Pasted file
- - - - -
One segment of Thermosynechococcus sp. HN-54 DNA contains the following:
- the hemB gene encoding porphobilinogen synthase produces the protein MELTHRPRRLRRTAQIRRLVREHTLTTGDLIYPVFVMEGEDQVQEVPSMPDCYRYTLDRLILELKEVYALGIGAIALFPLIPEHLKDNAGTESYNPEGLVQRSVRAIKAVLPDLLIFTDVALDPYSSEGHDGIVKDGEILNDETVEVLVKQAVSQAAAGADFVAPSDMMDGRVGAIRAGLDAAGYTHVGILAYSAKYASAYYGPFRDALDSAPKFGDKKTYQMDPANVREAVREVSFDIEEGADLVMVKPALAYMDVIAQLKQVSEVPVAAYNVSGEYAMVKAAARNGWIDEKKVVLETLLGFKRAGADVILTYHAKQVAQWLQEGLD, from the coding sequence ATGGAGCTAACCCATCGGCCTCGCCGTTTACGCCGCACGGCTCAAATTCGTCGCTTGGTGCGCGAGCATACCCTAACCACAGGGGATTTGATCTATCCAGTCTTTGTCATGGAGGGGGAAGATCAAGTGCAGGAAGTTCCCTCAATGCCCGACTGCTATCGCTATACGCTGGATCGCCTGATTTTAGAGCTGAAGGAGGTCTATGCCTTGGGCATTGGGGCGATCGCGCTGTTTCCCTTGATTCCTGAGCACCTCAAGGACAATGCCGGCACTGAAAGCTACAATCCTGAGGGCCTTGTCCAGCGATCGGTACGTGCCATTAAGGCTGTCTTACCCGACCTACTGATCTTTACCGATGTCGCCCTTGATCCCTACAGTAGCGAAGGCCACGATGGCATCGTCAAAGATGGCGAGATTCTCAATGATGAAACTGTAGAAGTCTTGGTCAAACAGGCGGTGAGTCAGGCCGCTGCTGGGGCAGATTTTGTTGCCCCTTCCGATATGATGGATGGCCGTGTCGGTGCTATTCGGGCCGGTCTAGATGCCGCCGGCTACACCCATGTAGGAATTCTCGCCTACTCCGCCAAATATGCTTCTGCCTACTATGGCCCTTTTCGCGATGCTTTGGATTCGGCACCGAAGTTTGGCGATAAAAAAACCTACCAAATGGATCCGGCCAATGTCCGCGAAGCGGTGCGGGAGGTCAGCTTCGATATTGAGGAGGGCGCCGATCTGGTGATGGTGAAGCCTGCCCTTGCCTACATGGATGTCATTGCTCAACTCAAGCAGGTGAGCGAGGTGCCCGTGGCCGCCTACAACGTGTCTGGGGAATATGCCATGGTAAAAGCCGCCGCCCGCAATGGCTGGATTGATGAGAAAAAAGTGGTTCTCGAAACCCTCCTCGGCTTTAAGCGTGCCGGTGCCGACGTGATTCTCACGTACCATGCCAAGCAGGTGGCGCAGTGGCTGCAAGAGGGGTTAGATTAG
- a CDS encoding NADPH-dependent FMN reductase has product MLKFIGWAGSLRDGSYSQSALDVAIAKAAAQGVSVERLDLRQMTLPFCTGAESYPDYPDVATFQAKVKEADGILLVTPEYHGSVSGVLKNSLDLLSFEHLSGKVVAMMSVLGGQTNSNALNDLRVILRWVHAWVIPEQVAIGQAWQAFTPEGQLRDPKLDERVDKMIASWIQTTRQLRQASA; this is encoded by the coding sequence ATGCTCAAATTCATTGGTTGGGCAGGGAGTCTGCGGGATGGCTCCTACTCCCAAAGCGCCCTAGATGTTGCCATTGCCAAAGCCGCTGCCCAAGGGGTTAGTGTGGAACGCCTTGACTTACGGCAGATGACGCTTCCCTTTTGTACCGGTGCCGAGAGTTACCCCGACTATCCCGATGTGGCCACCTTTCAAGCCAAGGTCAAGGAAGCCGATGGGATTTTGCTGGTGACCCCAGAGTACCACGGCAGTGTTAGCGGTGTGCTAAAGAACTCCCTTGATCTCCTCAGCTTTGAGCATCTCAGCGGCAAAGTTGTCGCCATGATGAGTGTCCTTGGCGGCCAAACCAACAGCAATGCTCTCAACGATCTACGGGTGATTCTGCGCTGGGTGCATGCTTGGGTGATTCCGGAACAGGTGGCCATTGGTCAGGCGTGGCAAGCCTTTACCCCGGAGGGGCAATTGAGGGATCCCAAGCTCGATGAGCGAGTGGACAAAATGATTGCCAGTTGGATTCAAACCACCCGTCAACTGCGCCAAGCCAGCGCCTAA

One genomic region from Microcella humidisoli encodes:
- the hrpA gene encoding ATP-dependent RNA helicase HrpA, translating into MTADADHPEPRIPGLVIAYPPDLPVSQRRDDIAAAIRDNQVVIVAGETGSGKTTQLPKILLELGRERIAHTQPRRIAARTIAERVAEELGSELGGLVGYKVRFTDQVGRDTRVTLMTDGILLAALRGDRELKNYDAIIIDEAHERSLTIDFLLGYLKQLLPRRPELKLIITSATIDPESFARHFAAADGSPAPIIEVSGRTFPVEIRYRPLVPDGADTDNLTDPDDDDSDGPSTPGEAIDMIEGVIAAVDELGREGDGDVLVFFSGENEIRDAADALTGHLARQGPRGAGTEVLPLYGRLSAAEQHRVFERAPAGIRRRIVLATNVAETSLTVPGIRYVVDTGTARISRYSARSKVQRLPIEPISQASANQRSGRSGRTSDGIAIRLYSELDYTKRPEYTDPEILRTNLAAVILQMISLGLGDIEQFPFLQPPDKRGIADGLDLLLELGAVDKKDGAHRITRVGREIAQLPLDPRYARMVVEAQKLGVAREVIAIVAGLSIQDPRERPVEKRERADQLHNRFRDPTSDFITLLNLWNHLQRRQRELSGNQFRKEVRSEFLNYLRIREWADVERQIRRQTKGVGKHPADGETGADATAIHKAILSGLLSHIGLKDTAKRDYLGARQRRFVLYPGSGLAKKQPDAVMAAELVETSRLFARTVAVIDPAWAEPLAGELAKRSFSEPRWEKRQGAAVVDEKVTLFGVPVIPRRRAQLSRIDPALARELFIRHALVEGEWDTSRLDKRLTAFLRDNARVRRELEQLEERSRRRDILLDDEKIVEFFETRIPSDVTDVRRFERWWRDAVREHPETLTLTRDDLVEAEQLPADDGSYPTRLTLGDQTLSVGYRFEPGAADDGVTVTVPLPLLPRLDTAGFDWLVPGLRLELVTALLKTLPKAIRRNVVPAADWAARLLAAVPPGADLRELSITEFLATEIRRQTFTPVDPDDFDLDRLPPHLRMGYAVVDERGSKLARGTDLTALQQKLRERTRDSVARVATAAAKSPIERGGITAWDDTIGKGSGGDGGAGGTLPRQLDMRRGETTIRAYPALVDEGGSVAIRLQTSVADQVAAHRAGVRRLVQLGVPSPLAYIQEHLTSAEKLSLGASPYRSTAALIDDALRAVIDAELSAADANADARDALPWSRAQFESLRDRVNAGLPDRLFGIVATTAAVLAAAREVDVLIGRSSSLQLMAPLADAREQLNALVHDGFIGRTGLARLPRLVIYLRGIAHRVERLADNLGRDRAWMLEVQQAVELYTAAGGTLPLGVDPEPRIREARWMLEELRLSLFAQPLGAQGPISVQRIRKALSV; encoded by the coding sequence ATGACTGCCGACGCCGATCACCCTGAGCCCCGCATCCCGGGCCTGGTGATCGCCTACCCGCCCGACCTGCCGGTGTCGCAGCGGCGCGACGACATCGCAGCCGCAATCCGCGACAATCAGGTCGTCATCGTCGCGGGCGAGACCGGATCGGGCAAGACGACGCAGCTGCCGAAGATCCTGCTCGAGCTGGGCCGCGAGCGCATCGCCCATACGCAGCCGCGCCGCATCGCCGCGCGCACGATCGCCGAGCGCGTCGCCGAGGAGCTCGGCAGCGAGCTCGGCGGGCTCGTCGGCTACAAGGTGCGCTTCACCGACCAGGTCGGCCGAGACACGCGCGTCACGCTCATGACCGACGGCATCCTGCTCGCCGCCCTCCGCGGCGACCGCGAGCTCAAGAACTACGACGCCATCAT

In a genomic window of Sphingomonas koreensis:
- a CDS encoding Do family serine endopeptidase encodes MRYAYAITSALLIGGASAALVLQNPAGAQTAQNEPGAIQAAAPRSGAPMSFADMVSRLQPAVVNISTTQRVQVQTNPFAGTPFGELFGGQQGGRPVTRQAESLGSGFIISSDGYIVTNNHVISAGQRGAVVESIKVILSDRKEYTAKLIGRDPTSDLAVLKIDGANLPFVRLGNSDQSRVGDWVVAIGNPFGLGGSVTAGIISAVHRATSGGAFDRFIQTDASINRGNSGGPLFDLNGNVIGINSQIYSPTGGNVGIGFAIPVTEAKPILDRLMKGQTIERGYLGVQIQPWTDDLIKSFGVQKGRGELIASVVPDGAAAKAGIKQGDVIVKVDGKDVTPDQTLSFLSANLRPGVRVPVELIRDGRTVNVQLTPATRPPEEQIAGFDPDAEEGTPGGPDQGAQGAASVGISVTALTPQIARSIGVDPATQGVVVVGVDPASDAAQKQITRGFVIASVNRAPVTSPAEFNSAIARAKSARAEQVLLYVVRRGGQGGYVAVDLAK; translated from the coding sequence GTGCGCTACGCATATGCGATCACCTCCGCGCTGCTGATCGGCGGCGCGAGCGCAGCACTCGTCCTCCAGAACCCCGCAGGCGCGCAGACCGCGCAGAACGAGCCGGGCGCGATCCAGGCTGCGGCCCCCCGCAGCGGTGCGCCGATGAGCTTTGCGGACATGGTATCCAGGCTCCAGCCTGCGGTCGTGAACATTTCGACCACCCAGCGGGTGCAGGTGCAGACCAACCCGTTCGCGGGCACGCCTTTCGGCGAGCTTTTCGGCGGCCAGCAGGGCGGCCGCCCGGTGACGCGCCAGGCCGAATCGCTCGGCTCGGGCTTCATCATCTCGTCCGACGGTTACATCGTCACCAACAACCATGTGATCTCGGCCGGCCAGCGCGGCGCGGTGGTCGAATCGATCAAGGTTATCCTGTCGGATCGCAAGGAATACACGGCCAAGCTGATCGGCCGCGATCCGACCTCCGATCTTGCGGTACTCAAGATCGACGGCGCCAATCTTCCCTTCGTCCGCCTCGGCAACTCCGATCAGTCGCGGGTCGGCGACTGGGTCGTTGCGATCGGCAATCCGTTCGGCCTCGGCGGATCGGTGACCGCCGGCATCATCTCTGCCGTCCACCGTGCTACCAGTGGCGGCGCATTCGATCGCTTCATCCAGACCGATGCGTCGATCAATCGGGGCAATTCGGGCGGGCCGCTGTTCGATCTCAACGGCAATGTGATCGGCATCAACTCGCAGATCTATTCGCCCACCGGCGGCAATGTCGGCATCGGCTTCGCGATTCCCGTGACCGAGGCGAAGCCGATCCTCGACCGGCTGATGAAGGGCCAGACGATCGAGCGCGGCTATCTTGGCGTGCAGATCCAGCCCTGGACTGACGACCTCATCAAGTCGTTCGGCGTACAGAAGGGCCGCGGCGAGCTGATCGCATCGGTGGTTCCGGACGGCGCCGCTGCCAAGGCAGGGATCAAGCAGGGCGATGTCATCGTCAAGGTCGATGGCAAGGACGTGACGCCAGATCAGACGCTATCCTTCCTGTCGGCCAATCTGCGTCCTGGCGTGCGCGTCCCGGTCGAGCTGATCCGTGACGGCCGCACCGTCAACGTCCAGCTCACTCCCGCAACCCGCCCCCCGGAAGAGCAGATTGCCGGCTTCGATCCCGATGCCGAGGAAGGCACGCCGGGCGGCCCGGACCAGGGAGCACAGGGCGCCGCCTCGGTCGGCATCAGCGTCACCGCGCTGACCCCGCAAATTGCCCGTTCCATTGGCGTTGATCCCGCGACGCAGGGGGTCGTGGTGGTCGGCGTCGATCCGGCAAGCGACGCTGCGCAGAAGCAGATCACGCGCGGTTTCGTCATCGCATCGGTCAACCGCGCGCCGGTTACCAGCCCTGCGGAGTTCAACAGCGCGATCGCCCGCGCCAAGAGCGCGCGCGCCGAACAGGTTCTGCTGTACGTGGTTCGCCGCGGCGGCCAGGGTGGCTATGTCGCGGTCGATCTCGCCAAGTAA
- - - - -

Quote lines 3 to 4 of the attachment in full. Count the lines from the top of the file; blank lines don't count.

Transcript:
- a CDS encoding NADPH-dependent FMN reductase has product MLKFIGWAGSLRDGSYSQSALDVAIAKAAAQGVSVERLDLRQMTLPFCTGAESYPDYPDVATFQAKVKEADGILLVTPEYHGSVSGVLKNSLDLLSFEHLSGKVVAMMSVLGGQTNSNALNDLRVILRWVHAWVIPEQVAIGQAWQAFTPEGQLRDPKLDERVDKMIASWIQTTRQLRQASA; this is encoded by the coding sequence ATGCTCAAATTCATTGGTTGGGCAGGGAGTCTGCGGGATGGCTCCTACTCCCAAAGCGCCCTAGATGTTGCCATTGCCAAAGCCGCTGCCCAAGGGGTTAGTGTGGAACGCCTTGACTTACGGCAGATGACGCTTCCCTTTTGTACCGGTGCCGAGAGTTACCCCGACTATCCCGATGTGGCCACCTTTCAAGCCAAGGTCAAGGAAGCCGATGGGATTTTGCTGGTGACCCCAGAGTACCACGGCAGTGTTAGCGGTGTGCTAAAGAACTCCCTTGATCTCCTCAGCTTTGAGCATCTCAGCGGCAAAGTTGTCGCCATGATGAGTGTCCTTGGCGGCCAAACCAACAGCAATGCTCTCAACGATCTACGGGTGATTCTGCGCTGGGTGCATGCTTGGGTGATTCCGGAACAGGTGGCCATTGGTCAGGCGTGGCAAGCCTTTACCCCGGAGGGGCAATTGAGGGATCCCAAGCTCGATGAGCGAGTGGACAAAATGATTGCCAGTTGGATTCAAACCACCCGTCAACTGCGCCAAGCCAGCGCCTAA

One genomic region from Microcella humidisoli encodes: